MRI

Magnetic Resonance Imaging (MRI) is a sophisticated and highly accurate imaging technique used to diagnose diseases of the brain, spine, skeleton, chest, abdomen, pelvis, and blood vessels.  MRI produces detailed cross-sectional pictures of your internal organs and structures without using ionizing radiation.  During your exam, you will lie on a table and the table will move you into a tunnel-like opening.  The tunnel-like opening is surrounded by a magnet that helps to create images of your body.  An MRI takes between 30-to 60 minutes and the technologist will help you lie on your back or a cushioned scanning table.  You will be given pillows or cushions for comfort.  You may also be provided with ear plugs or headphones with music to help block out the noises.  You won't feel a thing but you will hear thumping or knocking sound for several minutes at a time.  This is completely normal.  In some cases your doctor may order a contrast agent to enhance the images.  If a contrast agent is used, it will be injected into a vein in your arm.  While the contrast agent used in MRI is very safe, it is important that you tell your doctor and the MRI technologist if you have been diagnose with diabetes, kidney  or liver disease, kidney failure, are on dialysis, or if you have had a kidney transplant.  It is also important that you tell the MRI tech if you are currently undergoing chemotherapy treatments (within the last two week).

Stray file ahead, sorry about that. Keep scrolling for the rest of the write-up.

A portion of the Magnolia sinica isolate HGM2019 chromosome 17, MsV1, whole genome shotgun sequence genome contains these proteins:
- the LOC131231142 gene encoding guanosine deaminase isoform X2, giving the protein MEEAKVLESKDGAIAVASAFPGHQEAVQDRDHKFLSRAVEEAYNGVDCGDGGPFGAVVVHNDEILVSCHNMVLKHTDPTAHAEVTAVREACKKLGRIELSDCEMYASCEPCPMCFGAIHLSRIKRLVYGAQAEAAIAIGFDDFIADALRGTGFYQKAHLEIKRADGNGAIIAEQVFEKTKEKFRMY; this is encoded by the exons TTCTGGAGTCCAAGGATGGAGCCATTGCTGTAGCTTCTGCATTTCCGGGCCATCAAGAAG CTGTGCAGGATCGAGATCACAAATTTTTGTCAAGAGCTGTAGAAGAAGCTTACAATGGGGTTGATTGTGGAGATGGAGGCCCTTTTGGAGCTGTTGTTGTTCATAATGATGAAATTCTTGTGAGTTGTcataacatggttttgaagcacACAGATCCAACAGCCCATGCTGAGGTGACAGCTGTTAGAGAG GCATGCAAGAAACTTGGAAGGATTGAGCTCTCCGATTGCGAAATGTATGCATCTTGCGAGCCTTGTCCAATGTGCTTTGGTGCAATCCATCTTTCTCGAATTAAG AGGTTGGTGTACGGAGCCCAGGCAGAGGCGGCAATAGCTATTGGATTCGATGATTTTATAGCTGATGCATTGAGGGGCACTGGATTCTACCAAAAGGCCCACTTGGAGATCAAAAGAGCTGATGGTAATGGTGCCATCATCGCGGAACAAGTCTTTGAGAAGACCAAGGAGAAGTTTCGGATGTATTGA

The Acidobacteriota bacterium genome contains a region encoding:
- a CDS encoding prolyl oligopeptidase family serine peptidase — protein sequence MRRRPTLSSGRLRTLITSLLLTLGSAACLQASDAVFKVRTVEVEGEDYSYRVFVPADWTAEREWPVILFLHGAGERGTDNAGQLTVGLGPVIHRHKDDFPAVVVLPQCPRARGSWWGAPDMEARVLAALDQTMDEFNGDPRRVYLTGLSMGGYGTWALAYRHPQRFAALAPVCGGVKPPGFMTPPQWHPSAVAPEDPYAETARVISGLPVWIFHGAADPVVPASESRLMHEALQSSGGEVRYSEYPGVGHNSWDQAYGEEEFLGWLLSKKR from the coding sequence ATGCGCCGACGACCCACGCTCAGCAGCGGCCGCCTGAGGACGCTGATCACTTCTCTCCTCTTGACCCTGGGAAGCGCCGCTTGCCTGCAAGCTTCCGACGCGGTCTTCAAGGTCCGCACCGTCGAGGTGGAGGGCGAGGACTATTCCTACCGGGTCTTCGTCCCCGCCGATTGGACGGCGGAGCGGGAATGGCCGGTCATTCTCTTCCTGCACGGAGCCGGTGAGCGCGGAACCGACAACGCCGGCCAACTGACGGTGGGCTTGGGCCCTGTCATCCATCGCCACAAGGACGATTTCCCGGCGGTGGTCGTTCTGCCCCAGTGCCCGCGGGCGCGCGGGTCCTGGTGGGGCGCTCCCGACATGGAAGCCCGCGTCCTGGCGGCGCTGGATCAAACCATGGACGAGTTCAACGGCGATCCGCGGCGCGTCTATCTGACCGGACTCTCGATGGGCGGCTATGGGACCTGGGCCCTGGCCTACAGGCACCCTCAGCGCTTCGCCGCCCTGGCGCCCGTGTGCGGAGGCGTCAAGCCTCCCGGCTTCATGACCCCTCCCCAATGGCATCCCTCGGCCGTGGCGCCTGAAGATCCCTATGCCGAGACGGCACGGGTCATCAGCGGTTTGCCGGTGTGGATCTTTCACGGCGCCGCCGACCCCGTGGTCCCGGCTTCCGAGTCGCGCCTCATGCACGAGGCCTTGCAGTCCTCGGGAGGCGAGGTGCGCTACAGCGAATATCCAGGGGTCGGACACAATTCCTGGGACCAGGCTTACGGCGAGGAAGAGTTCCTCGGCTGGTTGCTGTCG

Following your MRI your images are sent to a physician who specializes in the review of these images.  This physician will prepare a report that is shared with you doctor.  Your doctor will consider this information and is responsible for contacting you with the results.  

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